Premises Liability

When you visit a store or office in Mississippi, it’s reasonable to expect you will be safe. Unfortunately, that’s not always the case.

When property owners or occupiers – we’ll call them “possessors” – fail to uphold the duty they owe to you to ensure your safety on their property, and you suffer an injury as a result, you may have a premises liability claim.

Common types of premises liability claims in Mississippi are:

  • Slip and falls (including falls on wet or slippery floors in stores, icy parking lots or poorly maintained stairs)
  • Elevator or escalator accidents
  • Electrocutions or burns in a fire caused by improper wiring at an apartment
  • Dog bites or other animal attacks
  • Assaults or other crimes due to inadequate security
  • Accidents at swimming pools.

Our experienced premises liability lawyers can guide you through the process of seeking compensation for your personal injuries and losses.

Contact us today to receive a free consultation of your case.

What Duty Does the Possessor Owe to You?

At our firm, the first step in your premises liability case will be to determine what duty the possessor owed to you. In Mississippi, visitors generally fall into three categories:

If you were on the property for reasons directly or indirectly connected to the possessor’s business interests, or if the property was held open to the public you will likely be classified as an invitee. The possessor owed you a duty to use reasonable care to make the premises safe, including inspecting for unknown dangers or giving adequate warnings about dangers.
If you were there merely with the possessor’s consent you will likely be classified as an licensee. The possessor owed a duty to warn you about any known dangers that you might encounter but not discover.
If you were there without the possessor’s consent and actually had no right to be on the property you will likely be classified as a trespasser. Generally speaking, the possessor only owes a duty to refrain from willfully harming you.
If a trespasser is a child, however, the possessor owes a higher duty. If there is an artificial condition on the property that can be considered an “attractive nuisance,” the possessor owes a duty to take reasonable care to eliminate the danger. For instance, if the property has a swimming pool, the possessor must put up a fence around it (usually, this is also required by a local ordinance).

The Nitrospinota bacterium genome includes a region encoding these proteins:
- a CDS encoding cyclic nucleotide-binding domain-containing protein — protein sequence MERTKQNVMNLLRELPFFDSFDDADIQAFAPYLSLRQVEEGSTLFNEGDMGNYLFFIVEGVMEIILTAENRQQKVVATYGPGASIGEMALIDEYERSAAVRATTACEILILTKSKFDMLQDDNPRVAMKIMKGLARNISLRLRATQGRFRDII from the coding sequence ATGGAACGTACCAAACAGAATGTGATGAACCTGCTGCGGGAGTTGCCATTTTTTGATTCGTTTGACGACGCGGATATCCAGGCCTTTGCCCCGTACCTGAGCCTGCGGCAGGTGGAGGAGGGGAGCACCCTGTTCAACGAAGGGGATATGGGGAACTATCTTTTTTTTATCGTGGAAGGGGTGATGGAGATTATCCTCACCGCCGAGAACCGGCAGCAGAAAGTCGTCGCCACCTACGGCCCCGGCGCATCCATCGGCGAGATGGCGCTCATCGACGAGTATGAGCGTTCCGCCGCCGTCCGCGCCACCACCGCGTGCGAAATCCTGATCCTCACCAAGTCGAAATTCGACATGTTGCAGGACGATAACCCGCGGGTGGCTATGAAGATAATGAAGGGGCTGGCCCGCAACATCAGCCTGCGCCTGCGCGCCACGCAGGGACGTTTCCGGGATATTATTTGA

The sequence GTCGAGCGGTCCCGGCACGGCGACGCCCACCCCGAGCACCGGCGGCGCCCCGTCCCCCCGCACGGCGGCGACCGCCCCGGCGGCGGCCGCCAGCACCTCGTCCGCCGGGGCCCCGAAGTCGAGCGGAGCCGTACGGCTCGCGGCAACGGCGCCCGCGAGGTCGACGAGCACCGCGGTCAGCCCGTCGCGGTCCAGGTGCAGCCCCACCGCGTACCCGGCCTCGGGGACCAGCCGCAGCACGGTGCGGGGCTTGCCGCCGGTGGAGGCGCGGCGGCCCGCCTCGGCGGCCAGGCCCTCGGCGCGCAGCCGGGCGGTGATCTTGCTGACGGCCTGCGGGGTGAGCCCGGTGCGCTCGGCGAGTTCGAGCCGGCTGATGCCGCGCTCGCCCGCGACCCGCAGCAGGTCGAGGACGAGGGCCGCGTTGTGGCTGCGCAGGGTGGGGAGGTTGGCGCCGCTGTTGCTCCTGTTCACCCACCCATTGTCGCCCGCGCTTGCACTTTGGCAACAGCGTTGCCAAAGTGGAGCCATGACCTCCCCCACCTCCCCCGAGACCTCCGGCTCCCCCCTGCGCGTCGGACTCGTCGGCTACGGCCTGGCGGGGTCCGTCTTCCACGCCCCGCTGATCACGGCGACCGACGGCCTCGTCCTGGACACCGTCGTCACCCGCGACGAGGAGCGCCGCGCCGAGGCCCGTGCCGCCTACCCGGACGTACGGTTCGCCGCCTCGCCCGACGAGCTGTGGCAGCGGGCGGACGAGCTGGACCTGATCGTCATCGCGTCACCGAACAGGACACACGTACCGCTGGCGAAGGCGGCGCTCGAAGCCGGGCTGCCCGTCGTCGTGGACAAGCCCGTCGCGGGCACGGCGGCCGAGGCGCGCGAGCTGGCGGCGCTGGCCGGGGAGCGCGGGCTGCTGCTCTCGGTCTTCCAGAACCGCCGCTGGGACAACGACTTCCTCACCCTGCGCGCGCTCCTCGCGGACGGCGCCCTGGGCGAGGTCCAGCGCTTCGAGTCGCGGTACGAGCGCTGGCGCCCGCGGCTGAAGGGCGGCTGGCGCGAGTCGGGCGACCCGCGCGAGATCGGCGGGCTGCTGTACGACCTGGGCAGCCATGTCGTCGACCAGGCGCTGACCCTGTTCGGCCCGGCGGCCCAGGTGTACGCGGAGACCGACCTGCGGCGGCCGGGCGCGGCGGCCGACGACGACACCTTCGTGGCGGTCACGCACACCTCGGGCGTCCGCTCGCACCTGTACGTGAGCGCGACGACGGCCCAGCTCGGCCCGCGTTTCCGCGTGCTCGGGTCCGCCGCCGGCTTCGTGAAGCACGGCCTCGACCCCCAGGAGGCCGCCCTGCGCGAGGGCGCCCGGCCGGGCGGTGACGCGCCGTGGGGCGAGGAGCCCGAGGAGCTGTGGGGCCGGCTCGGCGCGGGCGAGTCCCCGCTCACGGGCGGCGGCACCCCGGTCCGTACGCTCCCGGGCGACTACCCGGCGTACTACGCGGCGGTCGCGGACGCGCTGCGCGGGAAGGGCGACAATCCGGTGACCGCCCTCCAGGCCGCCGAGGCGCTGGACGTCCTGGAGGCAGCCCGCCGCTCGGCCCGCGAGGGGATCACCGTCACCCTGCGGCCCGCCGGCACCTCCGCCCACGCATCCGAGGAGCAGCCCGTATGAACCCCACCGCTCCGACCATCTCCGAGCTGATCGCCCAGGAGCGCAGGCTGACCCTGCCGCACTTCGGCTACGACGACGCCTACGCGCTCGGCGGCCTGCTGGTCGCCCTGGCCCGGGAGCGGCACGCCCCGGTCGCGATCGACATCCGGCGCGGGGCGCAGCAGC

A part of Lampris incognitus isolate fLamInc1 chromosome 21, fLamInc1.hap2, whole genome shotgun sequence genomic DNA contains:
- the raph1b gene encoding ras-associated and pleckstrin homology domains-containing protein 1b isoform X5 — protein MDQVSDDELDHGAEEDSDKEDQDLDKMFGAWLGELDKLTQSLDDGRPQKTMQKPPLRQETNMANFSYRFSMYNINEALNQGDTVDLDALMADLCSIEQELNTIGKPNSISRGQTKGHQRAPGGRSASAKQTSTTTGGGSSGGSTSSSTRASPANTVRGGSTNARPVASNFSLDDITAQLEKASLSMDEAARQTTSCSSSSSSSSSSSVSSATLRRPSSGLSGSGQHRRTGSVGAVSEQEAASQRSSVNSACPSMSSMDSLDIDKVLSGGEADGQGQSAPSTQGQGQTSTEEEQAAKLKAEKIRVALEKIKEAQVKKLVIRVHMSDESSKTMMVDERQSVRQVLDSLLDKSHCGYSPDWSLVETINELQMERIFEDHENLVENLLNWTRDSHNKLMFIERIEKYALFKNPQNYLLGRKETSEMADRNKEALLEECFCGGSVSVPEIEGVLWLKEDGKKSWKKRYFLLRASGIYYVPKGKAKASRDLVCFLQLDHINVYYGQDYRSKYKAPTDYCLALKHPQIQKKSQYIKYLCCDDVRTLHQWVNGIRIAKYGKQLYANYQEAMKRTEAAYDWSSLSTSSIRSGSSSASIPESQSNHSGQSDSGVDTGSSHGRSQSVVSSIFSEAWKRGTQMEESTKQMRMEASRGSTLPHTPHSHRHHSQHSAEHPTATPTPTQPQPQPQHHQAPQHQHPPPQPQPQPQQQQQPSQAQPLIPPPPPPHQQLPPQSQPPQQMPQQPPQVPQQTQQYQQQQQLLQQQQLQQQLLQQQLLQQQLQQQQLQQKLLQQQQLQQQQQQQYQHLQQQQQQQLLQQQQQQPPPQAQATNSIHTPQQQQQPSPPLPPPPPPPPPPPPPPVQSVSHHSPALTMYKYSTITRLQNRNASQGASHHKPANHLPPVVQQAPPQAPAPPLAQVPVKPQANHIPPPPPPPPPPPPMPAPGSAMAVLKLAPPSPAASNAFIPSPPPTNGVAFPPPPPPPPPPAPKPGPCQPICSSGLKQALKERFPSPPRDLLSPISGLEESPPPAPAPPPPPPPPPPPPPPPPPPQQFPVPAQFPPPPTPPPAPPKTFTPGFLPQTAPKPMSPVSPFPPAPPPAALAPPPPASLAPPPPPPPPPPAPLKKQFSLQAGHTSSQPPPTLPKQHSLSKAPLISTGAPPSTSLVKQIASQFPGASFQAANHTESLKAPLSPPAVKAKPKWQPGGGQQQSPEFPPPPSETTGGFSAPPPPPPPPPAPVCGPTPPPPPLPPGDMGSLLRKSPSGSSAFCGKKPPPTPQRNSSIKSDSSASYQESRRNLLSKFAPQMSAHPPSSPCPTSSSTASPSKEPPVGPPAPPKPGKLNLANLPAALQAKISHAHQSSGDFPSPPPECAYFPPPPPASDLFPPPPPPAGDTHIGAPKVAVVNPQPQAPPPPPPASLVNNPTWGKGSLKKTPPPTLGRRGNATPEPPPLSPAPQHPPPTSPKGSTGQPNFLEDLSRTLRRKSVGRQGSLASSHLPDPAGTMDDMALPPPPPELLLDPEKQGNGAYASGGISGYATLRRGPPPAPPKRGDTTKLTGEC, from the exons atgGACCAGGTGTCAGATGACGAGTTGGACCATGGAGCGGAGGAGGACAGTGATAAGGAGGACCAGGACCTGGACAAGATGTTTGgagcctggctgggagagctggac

Was the Danger Open and Obvious?

When you file a premises liability case, you will deal with the insurance company that has insured the property – for instance, the company behind the homeowner’s insurance policy.

Often these insurance companies invoke what is called the “open and obvious doctrine.” In other words, they will argue that you were injured by an open and obvious hazard that you could have reasonably avoided.

If you did, in fact, step into an open and obvious hazard, your compensation can be reduced under Mississippi’s “pure comparative negligence” law. Therefore, it would be reduced based on your percentage of fault. For instance, if you suffer $10,000 in damages because you fell on a puddle in a store aisle, and you were 80 percent at fault, you could only recover $2,000.

How a Mississippi Premises Liability Lawyer Can Help You

If you or a loved one has been seriously injured because of the negligence of a property owner or occupier in Mississippi, our firm can help you seek compensation for your medical expenses, lost income and pain and suffering.

We can protect your rights in claims against property owners, landlords, security contractors, and others who owed a duty to look out for your safety on their premises.

Contact Abdalla Law, PLLC. Our initial consultations are always free and carry no further obligation.

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